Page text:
The Star of Hope
84 U.S. 651 (1873)

Annotate this Case

U.S. Supreme Court

The Star of Hope, 84 U.S. 17 Wall. 651 651 (1873)

The Star of Hope

84 U.S. (17 Wall.) 651

APPEAL FROM THE CIRCUIT COURT

FOR THE DISTRICT OF CALIFORNIA

Syllabus

Nuts in bags and boxes were shipped at New York to be delivered at San Francisco. It was shown on the trial that if nuts are stowed in the hold on this voyage, they are very liable to be injured by sweat; that it is the almost invariable practice to carry them in the cabin, or cabin state rooms, and to enter them on the bill of lading as to be thus carried; and that if they are carried in the hold, they are sometimes enclosed in water-tight oil casks in order to keep them in proper condition. The packages in this case were all marked "in cabin state room." The contract of the bill of lading was that the goods should be delivered in San Francisco "in good order and condition, dangers of the seas, fire, and collisions excepted." The goods were placed in the hold without notice to the shippers, and were damaged on the voyage by sweating. Held that in view of the almost invariable practice as to the stowage of nuts on this voyage, of the well known fact that if stowed in the hold, they are extremely liable to be injured by sweat, and of the marks and directions on the packages in question in this case, it was culpable negligence

Page 84 U. S. 652

in the master of the vessel to stow them in the hold, and that the vessel was liable accordingly.

Church & Clark libeled the ship Star of Hope in the District Court for California for damages done to a quantity of nuts in bags and boxes, which had been shipped at New York on board of the said vessel, to be delivered to them at San Francisco. It was clearly shown on the trial that if nuts are stowed in the hold on this voyage, they are very liable to be injured by sweat; that it is the almost invariable practice to carry them in the cabin, or cabin state rooms, and to enter them on the bill of lading as to be thus carried; and that if they are carried in the hold, they are sometimes enclosed in water-tight oil casks in order to keep them in proper condition. The packages in this case were all marked "in cabin state room," and when they were delivered for shipment, receipts were given by the receiving clerk of the vessel specifying in the margin the marks of the goods, including the direction above quoted. But the bill of lading, which was received by the shippers after the parcels were delivered, omitted any allusion to this direction. It contracted simply that the goods should be delivered in San Francisco "in good order and condition, dangers of the sea, fire, and collisions excepted." The goods were placed in the hold without notice to the shippers, and having been injured on the voyage, this libel was filed for damages.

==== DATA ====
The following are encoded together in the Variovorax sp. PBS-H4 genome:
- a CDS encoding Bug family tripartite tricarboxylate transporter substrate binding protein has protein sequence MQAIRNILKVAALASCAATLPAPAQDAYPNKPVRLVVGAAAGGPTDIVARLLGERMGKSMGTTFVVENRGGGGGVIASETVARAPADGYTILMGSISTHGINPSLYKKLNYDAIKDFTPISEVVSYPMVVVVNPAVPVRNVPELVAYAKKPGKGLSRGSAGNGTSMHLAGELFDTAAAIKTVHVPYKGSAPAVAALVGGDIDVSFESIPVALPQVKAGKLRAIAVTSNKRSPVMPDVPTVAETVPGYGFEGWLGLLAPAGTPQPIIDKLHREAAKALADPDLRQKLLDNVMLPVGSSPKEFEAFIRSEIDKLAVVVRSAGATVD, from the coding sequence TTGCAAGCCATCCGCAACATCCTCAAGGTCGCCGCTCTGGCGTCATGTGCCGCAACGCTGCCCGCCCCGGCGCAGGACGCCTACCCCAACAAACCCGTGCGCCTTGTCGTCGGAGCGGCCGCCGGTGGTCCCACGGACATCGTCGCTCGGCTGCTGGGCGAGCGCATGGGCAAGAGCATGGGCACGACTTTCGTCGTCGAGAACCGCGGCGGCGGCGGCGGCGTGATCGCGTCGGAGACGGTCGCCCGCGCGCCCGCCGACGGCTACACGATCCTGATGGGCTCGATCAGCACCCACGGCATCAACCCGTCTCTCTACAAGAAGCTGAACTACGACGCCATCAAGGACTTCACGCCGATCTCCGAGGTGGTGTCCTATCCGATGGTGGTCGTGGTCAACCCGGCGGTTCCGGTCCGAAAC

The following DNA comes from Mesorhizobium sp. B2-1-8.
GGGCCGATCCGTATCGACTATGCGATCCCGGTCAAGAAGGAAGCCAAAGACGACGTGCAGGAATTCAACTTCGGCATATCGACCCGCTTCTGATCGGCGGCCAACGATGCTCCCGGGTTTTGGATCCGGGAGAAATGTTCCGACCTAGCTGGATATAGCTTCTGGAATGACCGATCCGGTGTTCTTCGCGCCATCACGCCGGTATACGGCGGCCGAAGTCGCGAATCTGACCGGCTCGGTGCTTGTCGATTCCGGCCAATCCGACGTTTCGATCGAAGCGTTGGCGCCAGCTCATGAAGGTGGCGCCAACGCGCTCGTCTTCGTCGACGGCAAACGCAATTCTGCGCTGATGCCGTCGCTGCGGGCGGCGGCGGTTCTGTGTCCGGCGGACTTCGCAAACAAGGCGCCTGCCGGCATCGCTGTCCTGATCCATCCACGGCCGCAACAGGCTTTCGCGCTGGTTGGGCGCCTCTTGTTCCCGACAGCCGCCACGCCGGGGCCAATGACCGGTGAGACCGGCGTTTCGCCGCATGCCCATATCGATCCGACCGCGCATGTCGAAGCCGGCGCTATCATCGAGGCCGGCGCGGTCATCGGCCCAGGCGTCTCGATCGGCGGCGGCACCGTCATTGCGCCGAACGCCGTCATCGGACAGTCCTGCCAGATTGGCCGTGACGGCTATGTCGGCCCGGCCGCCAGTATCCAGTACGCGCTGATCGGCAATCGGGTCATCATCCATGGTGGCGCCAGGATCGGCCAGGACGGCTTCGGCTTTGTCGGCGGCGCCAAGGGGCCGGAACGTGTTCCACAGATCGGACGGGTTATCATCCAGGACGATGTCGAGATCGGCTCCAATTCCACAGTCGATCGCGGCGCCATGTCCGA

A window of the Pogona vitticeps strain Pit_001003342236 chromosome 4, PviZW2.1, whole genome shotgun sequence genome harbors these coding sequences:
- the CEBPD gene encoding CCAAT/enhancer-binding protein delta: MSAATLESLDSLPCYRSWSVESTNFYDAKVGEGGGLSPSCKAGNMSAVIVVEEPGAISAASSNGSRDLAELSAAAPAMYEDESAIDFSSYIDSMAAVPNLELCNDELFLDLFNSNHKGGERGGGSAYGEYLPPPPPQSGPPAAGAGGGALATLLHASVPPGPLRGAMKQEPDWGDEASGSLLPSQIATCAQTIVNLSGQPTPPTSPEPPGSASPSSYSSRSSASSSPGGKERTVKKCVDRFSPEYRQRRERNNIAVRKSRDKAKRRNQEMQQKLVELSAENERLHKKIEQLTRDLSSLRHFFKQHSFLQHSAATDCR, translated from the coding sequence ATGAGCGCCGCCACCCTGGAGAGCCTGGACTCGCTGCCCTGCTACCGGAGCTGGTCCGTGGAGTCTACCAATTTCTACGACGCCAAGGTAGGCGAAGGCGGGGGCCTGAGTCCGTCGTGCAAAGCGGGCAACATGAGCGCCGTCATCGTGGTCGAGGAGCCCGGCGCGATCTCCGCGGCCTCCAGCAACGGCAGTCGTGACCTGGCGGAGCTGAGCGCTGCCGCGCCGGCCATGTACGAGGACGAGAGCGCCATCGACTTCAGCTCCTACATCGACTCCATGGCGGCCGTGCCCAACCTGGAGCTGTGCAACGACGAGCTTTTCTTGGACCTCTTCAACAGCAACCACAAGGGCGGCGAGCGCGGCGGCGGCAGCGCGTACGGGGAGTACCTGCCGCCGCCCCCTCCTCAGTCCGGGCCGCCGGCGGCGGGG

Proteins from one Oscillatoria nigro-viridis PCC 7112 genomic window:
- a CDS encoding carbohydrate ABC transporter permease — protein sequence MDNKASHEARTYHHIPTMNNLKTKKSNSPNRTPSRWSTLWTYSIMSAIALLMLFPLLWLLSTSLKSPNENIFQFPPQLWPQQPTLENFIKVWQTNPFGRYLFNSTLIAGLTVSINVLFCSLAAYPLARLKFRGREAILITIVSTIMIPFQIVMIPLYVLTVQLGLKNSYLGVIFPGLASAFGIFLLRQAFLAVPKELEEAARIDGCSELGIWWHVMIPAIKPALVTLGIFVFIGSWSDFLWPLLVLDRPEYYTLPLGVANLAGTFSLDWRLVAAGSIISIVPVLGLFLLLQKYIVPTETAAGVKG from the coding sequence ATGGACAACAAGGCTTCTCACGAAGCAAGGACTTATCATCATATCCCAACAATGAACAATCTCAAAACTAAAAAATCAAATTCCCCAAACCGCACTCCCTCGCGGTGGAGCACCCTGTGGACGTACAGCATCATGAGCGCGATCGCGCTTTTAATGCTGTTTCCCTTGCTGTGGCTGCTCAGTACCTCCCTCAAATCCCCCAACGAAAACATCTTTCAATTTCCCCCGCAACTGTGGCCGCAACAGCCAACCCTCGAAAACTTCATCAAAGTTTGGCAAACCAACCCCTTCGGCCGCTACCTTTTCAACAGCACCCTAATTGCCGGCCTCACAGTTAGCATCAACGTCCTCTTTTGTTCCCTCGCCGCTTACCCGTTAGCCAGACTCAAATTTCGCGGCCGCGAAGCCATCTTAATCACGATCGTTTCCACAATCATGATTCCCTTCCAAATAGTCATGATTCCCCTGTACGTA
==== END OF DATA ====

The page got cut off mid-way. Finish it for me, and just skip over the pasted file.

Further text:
The district court decreed in favor of the libellants, and the circuit court having affirmed the decree, this appeal brought the case here for review.

Page 84 U. S. 654

MR. JUSTICE BRADLEY delivered the opinion of the Court.

The claimant insists that the bill of lading is the only contract binding on him, and as that did not specify any particular place for the stowage of the goods, they were properly stowed between decks in the hold.

This is not a sufficient answer to the libellants' case. The contract of the bill of lading was that the goods should be delivered in San Francisco "in good order and condition, dangers of the seas, fire, and collisions excepted." The defense is to the effect that "sweating" is one of the dangers of the seas. But if the sweating be produced in consequence of negligent stowage, the claimant is precluded from setting up the defense. If costly mirrors are stowed amongst loose articles of hardware, or if a case enclosing valuable statuary, and marked "This side up with care," is placed upside down amongst a lot of pig-iron, the claimant could hardly contend that he is protected from responsibility by the clause relating to the dangers of the seas. In this matter, as in all

Page 84 U. S. 655

others, due care and its opposite, negligence, are relative terms, having respect to the nature of the duty to be performed, the knowledge communicated to the party to be charged, and the prevailing usages of the business. In view of the almost invariable practice as to the stowage of nuts on this voyage, of the well known fact that if stowed in the hold, they are extremely liable to be injured by sweat, and of the marks and directions on the packages in question in this case, it was culpable negligence in the master of the vessel to stow them in the hold. If he could not stow them as directed, he should at least have given notice to the shippers.

This view of the case is sufficient to dispose of it without deciding whether the evidence in reference to the stowage of nuts established a custom of the trade in the proper sense of that term or whether the shipping receipts were a part of the contract of affreightment.

Decree affirmed with interest and costs.

Official Supreme Court caselaw is only found in the print version of the United States Reports. Justia caselaw is provided for general informational purposes only, and may not reflect current legal developments, verdicts or settlements. We make no warranties or guarantees about the accuracy, completeness, or adequacy of the information contained on this site or information linked to from this site. Please check official sources.